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Sunday, January 30, 2011

What is Education About?

From the Instapundit I followed links to this exchange between Professor Larry Summers and Professor Amy Chau.  (For those avoiding the sensational, Professor Chau has been in the news recently about her new book, Battle Hymn of the Tiger Mother, where she says no sleep-overs, no play dates, nothing less than "A"s.)

It was at the World Economic Forum, at Davos (Switzerland).  It was a dinner debate between the former Obama Economic Advisor Summers and the author Amy Chau.  Dr Summers suggested:
“In a world where things that require discipline and steadiness can be done increasingly by computers, is the traditional educational emphasis on discipline, accuracy and successful performance and regularity really what we want?” he asked.  Creativity, he said, might be an even more valuable asset that educators and parents should emphasize.  At Harvard, he quipped, the A students tend to become professors and the C students become wealthy donors.

“It is not entirely clear that your veneration of traditional academic achievement is exactly well placed,” he said to Ms. Chua.  “Which two freshmen at Harvard have arguably been most transformative of the world in the last 25 years?” he asked.  “You can make a reasonable case for Bill Gates and Mark Zuckerberg, neither of whom graduated.”  Demanding tiger moms, he said, might not be very supportive of their kids dropping out of school.
Creativity?  Now there is a thought.  But, creativity needs a basis in facts and a certain amount of self-discipline.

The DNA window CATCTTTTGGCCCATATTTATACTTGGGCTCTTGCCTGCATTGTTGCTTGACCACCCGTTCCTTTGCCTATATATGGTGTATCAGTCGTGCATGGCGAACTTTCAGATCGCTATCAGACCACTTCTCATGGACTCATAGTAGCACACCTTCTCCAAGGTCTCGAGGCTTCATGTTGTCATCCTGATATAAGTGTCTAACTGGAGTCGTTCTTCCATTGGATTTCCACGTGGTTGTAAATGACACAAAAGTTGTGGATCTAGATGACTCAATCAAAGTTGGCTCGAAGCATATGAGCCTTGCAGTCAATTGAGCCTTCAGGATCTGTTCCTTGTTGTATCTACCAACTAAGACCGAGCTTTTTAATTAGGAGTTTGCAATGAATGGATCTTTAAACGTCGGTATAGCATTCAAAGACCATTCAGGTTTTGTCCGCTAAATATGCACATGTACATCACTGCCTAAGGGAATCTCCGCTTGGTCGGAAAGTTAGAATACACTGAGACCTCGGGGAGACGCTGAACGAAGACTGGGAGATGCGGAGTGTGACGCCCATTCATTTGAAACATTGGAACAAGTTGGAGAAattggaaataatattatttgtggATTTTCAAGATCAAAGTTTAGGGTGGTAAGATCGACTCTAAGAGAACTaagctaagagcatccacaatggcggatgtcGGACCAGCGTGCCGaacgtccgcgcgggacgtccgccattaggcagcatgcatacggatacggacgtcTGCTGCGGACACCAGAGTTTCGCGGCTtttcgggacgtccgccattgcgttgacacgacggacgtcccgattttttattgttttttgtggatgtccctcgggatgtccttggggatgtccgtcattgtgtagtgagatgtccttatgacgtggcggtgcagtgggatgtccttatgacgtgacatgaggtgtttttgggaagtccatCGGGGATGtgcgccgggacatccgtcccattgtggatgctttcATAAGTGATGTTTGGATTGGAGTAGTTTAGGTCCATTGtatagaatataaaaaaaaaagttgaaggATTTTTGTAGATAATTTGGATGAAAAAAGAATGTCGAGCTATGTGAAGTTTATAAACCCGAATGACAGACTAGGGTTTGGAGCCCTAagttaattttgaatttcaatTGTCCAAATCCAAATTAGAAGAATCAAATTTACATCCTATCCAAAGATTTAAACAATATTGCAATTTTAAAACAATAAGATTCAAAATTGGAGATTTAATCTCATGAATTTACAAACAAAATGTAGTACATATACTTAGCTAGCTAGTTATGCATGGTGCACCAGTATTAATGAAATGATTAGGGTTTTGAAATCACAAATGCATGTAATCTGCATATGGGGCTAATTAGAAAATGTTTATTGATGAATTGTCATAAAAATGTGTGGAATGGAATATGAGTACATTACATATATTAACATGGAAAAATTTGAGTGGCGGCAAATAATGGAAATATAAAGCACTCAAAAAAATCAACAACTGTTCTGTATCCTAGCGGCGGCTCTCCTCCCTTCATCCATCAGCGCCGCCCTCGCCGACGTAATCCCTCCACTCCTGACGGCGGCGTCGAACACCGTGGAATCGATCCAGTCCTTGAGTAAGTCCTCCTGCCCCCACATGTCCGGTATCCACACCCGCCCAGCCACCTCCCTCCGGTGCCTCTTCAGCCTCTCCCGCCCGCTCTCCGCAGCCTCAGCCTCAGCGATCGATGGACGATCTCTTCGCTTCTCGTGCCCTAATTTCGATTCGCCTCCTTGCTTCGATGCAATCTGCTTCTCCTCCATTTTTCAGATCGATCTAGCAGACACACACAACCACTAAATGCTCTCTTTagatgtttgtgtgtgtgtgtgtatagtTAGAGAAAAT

How are we doing here in Lowell?

And do we agree more with Larry Summers or Amy Chau?

Regards  —  Cliff


Renee said...

School in of itself is a structured environment, what matters is how students can be creative in completely unstructured situations. Like a snow day!

Article from Newsweek last year.

C. Hazel said...

I heard an interview from her (Daily Show? Colbert? Don't remember) where she was making a point that some of her book is being misunderstood in the press. Part of her point (made with humor) is a recognition that her mother probably took things too far. She's defending the Tiger Mom concept, but also recognizing that it's manifestations in previous generations was a little ridiculous.

That being said - I think that the biggest thing misunderstood about the learning process is that we all learn differently.

Check out this program:

Downloadable mp3 file:

They feature a 'star' teacher and show that one of the things he does is recognize that there are differing types out there. I have no doubt that TigerMom method will accomplish something with almost everyone, but also that it will not show the full potential with many because strict goal setting and discipline isn't necessarily best for many personality types. It certainly doesn't describe Einstein's education or temperament for example.